What are the facilitators and barriers to interdisciplinary team working processes in formal, statutory primary care teams?
Interdisciplinary team working is of paramount importance for the reform of primary care in order to provide cost effective and comprehensive care for patients and professional satisfaction for service providers. However, there are problems embedding and sustaining interdisciplinary team working as a routine way of working in many heatlhcare jurisdictions. Little is known about the factors that promote and inhibit teamworking in practice. It is imperative to address this gap in knowledge in order to understand how these act as levers and barriers to its normalisation.
An integrative review following PRISMA guidelines was conducted. Searches of ten international databases were conducted by two reviewers. 8,827 titles were screened for relevance and the inclusion criteria. The research team divided into pairs to screen titles and abstracts for potentially relevant studies. Quantitative, qualitative and mixed methods empirical papers, that provided data about at least two members of an interdisciplinary formal statutory team for the general population in primary care, were included. The quality of evidence, in the included papers, was appraised using standardised tools: SIGN and a tool adapted from Noyes and Popay. Data were analysed following the principles of a deductive Framework Analysis using Normalisation Process Theory (NPT). NPT describes four constructs known to impact on implementation processes: sense making, enrolment, enactment, and appraisal. These four constructs informed the approach to data extraction, analysis and synthesis of findings.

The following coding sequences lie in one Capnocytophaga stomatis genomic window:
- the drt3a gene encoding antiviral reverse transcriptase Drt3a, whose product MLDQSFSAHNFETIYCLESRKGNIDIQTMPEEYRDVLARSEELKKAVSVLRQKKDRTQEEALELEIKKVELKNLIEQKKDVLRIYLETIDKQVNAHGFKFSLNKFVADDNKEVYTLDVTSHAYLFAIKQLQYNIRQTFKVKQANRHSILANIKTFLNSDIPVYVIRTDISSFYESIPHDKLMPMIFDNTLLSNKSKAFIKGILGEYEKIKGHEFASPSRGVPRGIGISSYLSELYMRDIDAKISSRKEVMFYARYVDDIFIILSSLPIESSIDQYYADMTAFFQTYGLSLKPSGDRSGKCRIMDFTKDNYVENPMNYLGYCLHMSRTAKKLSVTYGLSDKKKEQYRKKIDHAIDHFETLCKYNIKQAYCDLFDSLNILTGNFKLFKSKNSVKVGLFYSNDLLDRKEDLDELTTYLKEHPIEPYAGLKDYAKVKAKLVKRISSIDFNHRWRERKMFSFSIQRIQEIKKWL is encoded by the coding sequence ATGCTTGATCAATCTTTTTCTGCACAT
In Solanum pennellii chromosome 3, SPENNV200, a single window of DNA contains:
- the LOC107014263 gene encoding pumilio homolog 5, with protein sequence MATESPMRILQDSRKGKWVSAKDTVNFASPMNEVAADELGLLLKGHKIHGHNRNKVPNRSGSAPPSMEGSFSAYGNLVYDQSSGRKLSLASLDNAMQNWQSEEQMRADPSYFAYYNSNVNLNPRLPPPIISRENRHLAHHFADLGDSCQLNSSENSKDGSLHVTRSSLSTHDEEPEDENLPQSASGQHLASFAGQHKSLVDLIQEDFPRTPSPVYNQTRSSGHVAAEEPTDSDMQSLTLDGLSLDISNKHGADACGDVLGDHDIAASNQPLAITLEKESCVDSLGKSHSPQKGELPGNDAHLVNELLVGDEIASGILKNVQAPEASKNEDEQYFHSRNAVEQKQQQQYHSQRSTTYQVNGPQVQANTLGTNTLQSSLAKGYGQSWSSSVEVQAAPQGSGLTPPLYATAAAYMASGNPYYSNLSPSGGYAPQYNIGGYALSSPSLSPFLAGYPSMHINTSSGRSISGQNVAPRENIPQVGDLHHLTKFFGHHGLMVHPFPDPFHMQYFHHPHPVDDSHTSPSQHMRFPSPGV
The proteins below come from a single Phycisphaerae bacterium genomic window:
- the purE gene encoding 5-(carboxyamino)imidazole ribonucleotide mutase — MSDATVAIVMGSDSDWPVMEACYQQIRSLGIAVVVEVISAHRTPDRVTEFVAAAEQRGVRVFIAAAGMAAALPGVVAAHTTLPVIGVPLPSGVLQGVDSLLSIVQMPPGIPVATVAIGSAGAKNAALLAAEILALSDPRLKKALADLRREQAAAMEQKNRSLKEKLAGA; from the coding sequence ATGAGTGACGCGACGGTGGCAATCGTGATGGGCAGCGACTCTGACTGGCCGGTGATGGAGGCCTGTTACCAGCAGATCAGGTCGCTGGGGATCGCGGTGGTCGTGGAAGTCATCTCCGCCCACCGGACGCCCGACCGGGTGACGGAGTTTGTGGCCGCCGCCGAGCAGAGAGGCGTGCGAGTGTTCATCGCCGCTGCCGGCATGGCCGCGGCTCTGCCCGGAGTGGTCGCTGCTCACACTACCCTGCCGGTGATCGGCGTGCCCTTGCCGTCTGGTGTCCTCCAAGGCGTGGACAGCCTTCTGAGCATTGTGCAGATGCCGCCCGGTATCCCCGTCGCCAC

55 papers were included from 11 countries and provided data about 34 different primary care professionals. A dearth exists of literature about sense-making work regarding interdisciplinary team working. Our findings suggest that this is regarded by primary care professionals as different to routine practice and a way of working that has potential for improving patient care. ‘Top down’ policy imperatives and/or local champions who had the ability to inspire and organise others were key levers for enrolement. Whilst there was evidence of successful enactment of interdisciplinary team working, such as good collaboration with a clear focus on patient outcomes, there were two identified barriers: funding models that do not acknowledge or reward team working and a lack of knowledge and confidence in the skills of other health care professionals. There was a lack of literature relating to the appraisal of interdisciplinary team working and how it could be reconfigured to improve its sustainability.
This review has (1) identified gaps in knowledge relating to sense-making and appraisal work among primary care professionals and this needs to be addressed in future research and (2) highlighted that the vision for interdisciplinary team working needs to be backed by a funding model that enables team working and (3) there is much to be done to improve primary care professionals’ knowledge of and trust in each other’s work.